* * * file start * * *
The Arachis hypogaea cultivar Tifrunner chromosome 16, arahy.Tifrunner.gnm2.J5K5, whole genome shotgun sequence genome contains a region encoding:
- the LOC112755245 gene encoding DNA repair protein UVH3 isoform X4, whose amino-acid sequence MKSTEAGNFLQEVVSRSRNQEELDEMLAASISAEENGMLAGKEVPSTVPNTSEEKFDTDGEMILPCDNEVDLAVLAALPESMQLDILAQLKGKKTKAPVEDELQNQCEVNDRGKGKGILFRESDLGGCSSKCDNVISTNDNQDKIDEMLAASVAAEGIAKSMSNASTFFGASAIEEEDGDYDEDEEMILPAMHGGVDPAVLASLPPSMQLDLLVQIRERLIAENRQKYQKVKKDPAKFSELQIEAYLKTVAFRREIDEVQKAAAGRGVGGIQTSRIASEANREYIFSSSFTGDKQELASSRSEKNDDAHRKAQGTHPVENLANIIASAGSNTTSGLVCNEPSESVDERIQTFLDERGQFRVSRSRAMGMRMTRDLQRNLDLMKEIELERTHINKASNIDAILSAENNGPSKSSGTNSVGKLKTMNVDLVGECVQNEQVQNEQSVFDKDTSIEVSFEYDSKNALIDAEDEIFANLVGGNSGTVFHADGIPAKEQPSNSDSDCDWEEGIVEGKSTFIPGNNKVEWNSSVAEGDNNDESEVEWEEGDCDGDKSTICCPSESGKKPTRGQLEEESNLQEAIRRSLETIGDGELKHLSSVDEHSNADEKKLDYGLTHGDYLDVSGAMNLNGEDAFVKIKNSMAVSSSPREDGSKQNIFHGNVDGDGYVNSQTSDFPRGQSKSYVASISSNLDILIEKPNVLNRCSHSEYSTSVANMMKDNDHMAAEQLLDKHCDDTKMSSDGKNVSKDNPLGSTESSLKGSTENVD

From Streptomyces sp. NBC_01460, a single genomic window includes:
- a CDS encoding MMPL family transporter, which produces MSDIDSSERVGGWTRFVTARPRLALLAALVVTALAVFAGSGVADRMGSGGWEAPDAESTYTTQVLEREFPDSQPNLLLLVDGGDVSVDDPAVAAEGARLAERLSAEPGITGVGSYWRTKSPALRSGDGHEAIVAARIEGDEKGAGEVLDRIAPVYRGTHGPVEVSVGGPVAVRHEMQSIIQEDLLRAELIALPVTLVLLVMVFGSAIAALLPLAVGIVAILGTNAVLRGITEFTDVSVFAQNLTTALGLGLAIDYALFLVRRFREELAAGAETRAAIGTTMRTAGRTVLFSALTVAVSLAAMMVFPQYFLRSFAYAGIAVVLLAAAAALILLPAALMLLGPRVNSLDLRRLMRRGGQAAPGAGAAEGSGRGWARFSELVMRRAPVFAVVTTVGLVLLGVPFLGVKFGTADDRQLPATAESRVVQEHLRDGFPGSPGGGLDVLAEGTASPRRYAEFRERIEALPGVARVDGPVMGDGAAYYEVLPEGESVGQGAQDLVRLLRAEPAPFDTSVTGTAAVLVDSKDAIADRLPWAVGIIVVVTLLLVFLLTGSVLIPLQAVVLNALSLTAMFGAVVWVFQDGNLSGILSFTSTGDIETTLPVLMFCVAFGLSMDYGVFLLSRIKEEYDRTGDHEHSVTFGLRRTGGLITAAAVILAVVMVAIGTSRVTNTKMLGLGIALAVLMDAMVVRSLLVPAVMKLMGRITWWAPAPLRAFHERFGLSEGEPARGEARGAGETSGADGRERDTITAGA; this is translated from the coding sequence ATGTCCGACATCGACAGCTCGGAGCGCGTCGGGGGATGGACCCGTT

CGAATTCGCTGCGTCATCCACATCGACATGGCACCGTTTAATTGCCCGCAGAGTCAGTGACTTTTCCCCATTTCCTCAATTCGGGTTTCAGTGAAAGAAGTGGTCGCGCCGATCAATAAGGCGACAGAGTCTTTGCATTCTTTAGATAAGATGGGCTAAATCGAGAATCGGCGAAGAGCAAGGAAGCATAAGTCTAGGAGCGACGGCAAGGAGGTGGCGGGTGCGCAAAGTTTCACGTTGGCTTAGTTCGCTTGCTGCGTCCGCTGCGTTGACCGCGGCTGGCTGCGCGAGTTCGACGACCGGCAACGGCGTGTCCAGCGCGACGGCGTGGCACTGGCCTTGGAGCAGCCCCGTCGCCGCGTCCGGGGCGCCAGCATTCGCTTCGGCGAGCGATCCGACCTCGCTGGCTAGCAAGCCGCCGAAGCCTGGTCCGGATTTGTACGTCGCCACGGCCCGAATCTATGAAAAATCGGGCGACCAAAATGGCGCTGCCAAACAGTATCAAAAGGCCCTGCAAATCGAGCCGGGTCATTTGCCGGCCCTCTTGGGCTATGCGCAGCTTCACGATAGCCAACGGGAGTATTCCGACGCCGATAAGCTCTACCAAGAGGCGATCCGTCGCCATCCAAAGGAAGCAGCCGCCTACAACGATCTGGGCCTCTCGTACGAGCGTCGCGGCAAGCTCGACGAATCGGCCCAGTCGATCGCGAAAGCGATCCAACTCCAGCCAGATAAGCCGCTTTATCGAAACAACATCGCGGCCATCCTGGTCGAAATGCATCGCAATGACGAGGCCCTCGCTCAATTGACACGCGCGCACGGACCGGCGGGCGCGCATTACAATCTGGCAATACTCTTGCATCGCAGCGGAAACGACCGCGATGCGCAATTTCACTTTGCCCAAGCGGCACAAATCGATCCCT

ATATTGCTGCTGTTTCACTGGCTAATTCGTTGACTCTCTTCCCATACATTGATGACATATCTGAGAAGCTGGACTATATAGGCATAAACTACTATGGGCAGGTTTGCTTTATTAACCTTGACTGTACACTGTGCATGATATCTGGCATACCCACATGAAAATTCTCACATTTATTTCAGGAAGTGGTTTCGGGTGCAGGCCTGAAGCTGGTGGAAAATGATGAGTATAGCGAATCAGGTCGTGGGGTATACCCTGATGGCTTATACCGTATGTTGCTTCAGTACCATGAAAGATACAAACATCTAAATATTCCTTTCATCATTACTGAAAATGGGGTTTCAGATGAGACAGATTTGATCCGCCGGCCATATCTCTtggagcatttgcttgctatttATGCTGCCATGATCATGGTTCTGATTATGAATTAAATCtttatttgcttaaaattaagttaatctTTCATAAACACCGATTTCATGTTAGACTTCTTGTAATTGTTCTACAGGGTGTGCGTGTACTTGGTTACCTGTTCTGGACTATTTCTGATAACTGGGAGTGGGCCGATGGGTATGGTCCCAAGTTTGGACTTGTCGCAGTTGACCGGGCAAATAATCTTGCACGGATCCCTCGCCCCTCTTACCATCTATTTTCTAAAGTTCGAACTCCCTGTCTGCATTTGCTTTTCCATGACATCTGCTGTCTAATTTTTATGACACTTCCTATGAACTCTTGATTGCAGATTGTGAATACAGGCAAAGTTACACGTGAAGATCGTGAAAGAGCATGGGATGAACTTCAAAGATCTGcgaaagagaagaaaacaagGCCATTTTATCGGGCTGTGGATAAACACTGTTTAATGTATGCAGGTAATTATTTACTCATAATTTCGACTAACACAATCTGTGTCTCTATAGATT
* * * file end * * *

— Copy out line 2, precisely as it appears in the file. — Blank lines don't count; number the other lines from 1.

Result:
- the LOC112755245 gene encoding DNA repair protein UVH3 isoform X4, whose amino-acid sequence MKSTEAGNFLQEVVSRSRNQEELDEMLAASISAEENGMLAGKEVPSTVPNTSEEKFDTDGEMILPCDNEVDLAVLAALPESMQLDILAQLKGKKTKAPVEDELQNQCEVNDRGKGKGILFRESDLGGCSSKCDNVISTNDNQDKIDEMLAASVAAEGIAKSMSNASTFFGASAIEEEDGDYDEDEEMILPAMHGGVDPAVLASLPPSMQLDLLVQIRERLIAENRQKYQKVKKDPAKFSELQIEAYLKTVAFRREIDEVQKAAAGRGVGGIQTSRIASEANREYIFSSSFTGDKQELASSRSEKNDDAHRKAQGTHPVENLANIIASAGSNTTSGLVCNEPSESVDERIQTFLDERGQFRVSRSRAMGMRMTRDLQRNLDLMKEIELERTHINKASNIDAILSAENNGPSKSSGTNSVGKLKTMNVDLVGECVQNEQVQNEQSVFDKDTSIEVSFEYDSKNALIDAEDEIFANLVGGNSGTVFHADGIPAKEQPSNSDSDCDWEEGIVEGKSTFIPGNNKVEWNSSVAEGDNNDESEVEWEEGDCDGDKSTICCPSESGKKPTRGQLEEESNLQEAIRRSLETIGDGELKHLSSVDEHSNADEKKLDYGLTHGDYLDVSGAMNLNGEDAFVKIKNSMAVSSSPREDGSKQNIFHGNVDGDGYVNSQTSDFPRGQSKSYVASISSNLDILIEKPNVLNRCSHSEYSTSVANMMKDNDHMAAEQLLDKHCDDTKMSSDGKNVSKDNPLGSTESSLKGSTENVD